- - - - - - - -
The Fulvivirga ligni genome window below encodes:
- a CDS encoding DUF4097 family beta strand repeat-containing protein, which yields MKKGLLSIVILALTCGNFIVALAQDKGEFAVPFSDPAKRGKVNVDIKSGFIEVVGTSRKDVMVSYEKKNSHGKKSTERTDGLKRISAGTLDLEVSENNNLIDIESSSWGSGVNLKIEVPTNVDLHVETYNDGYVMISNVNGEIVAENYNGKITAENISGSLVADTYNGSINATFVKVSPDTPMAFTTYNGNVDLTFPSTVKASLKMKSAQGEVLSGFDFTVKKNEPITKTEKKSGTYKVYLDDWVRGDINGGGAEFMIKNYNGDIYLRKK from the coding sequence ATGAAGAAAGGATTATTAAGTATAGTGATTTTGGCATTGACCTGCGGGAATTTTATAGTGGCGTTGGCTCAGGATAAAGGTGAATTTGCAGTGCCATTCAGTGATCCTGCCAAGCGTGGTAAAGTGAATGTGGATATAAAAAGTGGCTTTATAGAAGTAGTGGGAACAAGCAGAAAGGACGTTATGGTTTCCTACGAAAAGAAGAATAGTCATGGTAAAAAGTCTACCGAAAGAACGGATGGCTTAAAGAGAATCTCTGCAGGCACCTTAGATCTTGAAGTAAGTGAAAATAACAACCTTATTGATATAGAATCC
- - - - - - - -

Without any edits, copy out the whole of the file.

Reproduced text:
The Fulvivirga ligni genome window below encodes:
- a CDS encoding DUF4097 family beta strand repeat-containing protein, which yields MKKGLLSIVILALTCGNFIVALAQDKGEFAVPFSDPAKRGKVNVDIKSGFIEVVGTSRKDVMVSYEKKNSHGKKSTERTDGLKRISAGTLDLEVSENNNLIDIESSSWGSGVNLKIEVPTNVDLHVETYNDGYVMISNVNGEIVAENYNGKITAENISGSLVADTYNGSINATFVKVSPDTPMAFTTYNGNVDLTFPSTVKASLKMKSAQGEVLSGFDFTVKKNEPITKTEKKSGTYKVYLDDWVRGDINGGGAEFMIKNYNGDIYLRKK from the coding sequence ATGAAGAAAGGATTATTAAGTATAGTGATTTTGGCATTGACCTGCGGGAATTTTATAGTGGCGTTGGCTCAGGATAAAGGTGAATTTGCAGTGCCATTCAGTGATCCTGCCAAGCGTGGTAAAGTGAATGTGGATATAAAAAGTGGCTTTATAGAAGTAGTGGGAACAAGCAGAAAGGACGTTATGGTTTCCTACGAAAAGAAGAATAGTCATGGTAAAAAGTCTACCGAAAGAACGGATGGCTTAAAGAGAATCTCTGCAGGCACCTTAGATCTTGAAGTAAGTGAAAATAACAACCTTATTGATATAGAATCC